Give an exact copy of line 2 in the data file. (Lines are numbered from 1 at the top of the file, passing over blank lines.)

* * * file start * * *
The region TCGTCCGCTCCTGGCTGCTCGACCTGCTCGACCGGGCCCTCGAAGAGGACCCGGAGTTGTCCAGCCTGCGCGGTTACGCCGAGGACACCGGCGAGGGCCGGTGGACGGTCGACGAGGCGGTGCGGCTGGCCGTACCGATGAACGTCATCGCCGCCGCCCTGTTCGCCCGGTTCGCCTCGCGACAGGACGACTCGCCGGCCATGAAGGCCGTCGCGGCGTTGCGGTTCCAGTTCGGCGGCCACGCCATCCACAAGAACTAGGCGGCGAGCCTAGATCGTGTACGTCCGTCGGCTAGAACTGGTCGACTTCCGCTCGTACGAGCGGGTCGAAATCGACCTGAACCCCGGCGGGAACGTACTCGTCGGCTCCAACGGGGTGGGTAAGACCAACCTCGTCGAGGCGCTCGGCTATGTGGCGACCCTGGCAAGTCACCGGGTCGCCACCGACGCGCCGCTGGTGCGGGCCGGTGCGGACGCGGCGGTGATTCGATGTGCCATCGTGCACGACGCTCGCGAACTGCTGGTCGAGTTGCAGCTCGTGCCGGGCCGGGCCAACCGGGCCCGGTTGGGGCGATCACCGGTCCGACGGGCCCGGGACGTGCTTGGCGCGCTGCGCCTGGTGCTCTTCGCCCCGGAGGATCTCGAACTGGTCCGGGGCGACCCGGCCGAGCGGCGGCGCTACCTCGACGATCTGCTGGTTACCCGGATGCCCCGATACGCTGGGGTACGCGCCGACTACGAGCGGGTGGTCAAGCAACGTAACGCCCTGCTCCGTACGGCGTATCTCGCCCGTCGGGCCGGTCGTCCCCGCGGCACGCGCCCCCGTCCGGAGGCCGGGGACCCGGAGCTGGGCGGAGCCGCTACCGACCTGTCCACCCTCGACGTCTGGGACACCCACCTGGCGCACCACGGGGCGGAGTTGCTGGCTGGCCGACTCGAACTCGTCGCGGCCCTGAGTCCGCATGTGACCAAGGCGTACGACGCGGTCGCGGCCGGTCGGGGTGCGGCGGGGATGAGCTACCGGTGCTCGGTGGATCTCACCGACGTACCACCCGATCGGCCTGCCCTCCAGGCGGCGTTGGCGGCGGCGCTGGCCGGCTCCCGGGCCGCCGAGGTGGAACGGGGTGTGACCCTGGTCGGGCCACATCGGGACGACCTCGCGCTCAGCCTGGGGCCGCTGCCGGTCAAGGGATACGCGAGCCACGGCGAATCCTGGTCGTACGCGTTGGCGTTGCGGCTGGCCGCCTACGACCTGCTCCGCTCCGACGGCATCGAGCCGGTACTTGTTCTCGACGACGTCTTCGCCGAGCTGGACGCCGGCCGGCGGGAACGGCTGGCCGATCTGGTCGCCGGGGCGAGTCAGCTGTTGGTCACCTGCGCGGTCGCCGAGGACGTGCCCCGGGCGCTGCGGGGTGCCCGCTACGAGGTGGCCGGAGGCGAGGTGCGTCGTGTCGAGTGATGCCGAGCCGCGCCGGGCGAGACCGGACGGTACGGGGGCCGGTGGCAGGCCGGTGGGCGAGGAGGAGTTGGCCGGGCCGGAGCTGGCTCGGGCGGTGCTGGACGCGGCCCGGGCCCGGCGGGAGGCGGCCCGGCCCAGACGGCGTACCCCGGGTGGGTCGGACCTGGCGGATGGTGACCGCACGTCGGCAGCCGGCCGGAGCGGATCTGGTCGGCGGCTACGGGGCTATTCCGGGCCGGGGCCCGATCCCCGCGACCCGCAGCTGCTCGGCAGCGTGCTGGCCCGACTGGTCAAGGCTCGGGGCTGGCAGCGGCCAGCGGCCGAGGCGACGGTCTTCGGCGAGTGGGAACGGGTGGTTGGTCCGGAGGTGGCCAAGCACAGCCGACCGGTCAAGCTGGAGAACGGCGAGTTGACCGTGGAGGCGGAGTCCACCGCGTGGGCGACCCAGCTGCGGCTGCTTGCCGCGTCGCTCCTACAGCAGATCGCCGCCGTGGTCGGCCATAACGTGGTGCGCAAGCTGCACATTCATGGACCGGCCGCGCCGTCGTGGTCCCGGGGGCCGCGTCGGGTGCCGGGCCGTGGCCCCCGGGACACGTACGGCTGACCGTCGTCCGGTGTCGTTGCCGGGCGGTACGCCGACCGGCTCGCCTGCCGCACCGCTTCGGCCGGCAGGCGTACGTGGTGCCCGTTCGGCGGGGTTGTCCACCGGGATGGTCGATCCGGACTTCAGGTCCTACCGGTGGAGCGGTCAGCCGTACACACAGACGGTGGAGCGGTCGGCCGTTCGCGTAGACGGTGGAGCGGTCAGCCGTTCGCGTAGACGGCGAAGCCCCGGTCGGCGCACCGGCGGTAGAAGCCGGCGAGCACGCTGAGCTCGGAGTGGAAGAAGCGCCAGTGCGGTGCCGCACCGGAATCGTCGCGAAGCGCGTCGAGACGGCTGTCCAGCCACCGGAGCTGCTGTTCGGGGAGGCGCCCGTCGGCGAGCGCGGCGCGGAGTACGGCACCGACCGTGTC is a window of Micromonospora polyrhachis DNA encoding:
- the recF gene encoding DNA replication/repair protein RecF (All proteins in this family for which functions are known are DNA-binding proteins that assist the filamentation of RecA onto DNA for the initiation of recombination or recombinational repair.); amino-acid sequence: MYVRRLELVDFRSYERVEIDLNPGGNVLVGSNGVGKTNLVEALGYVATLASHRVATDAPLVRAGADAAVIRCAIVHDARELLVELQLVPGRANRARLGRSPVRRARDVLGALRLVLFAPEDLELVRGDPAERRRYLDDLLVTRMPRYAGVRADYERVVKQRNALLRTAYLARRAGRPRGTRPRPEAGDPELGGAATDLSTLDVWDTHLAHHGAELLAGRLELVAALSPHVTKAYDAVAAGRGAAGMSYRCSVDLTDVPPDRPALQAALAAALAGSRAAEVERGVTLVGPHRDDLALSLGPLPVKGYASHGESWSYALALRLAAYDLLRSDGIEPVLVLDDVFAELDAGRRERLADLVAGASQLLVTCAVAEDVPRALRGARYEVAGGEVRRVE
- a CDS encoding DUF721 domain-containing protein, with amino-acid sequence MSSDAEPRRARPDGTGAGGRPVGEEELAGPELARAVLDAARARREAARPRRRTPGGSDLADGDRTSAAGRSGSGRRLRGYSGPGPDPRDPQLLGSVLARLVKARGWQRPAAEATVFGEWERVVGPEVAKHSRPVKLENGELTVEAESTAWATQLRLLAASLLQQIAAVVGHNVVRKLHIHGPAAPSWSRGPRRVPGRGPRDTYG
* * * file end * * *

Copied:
- the recF gene encoding DNA replication/repair protein RecF (All proteins in this family for which functions are known are DNA-binding proteins that assist the filamentation of RecA onto DNA for the initiation of recombination or recombinational repair.); amino-acid sequence: MYVRRLELVDFRSYERVEIDLNPGGNVLVGSNGVGKTNLVEALGYVATLASHRVATDAPLVRAGADAAVIRCAIVHDARELLVELQLVPGRANRARLGRSPVRRARDVLGALRLVLFAPEDLELVRGDPAERRRYLDDLLVTRMPRYAGVRADYERVVKQRNALLRTAYLARRAGRPRGTRPRPEAGDPELGGAATDLSTLDVWDTHLAHHGAELLAGRLELVAALSPHVTKAYDAVAAGRGAAGMSYRCSVDLTDVPPDRPALQAALAAALAGSRAAEVERGVTLVGPHRDDLALSLGPLPVKGYASHGESWSYALALRLAAYDLLRSDGIEPVLVLDDVFAELDAGRRERLADLVAGASQLLVTCAVAEDVPRALRGARYEVAGGEVRRVE